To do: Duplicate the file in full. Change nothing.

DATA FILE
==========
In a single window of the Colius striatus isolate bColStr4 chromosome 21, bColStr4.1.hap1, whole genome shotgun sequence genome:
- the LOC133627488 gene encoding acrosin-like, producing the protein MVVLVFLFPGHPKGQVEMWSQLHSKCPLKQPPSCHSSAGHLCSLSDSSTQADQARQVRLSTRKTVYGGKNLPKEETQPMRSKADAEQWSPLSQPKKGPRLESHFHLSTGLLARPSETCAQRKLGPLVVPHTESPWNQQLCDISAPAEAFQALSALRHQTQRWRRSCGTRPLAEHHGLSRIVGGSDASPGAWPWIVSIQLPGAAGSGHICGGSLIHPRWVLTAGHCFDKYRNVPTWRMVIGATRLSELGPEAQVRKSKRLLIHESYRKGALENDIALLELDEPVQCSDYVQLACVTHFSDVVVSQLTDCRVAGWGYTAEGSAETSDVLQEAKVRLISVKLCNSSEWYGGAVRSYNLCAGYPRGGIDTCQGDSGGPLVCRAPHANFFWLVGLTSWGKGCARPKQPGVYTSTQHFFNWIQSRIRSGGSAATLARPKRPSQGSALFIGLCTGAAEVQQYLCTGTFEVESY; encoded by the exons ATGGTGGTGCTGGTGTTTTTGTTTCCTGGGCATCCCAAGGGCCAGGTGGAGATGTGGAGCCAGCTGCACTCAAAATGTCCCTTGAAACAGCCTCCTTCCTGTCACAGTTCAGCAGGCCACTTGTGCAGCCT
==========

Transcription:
In a single window of the Colius striatus isolate bColStr4 chromosome 21, bColStr4.1.hap1, whole genome shotgun sequence genome:
- the LOC133627488 gene encoding acrosin-like, producing the protein MVVLVFLFPGHPKGQVEMWSQLHSKCPLKQPPSCHSSAGHLCSLSDSSTQADQARQVRLSTRKTVYGGKNLPKEETQPMRSKADAEQWSPLSQPKKGPRLESHFHLSTGLLARPSETCAQRKLGPLVVPHTESPWNQQLCDISAPAEAFQALSALRHQTQRWRRSCGTRPLAEHHGLSRIVGGSDASPGAWPWIVSIQLPGAAGSGHICGGSLIHPRWVLTAGHCFDKYRNVPTWRMVIGATRLSELGPEAQVRKSKRLLIHESYRKGALENDIALLELDEPVQCSDYVQLACVTHFSDVVVSQLTDCRVAGWGYTAEGSAETSDVLQEAKVRLISVKLCNSSEWYGGAVRSYNLCAGYPRGGIDTCQGDSGGPLVCRAPHANFFWLVGLTSWGKGCARPKQPGVYTSTQHFFNWIQSRIRSGGSAATLARPKRPSQGSALFIGLCTGAAEVQQYLCTGTFEVESY; encoded by the exons ATGGTGGTGCTGGTGTTTTTGTTTCCTGGGCATCCCAAGGGCCAGGTGGAGATGTGGAGCCAGCTGCACTCAAAATGTCCCTTGAAACAGCCTCCTTCCTGTCACAGTTCAGCAGGCCACTTGTGCAGCCT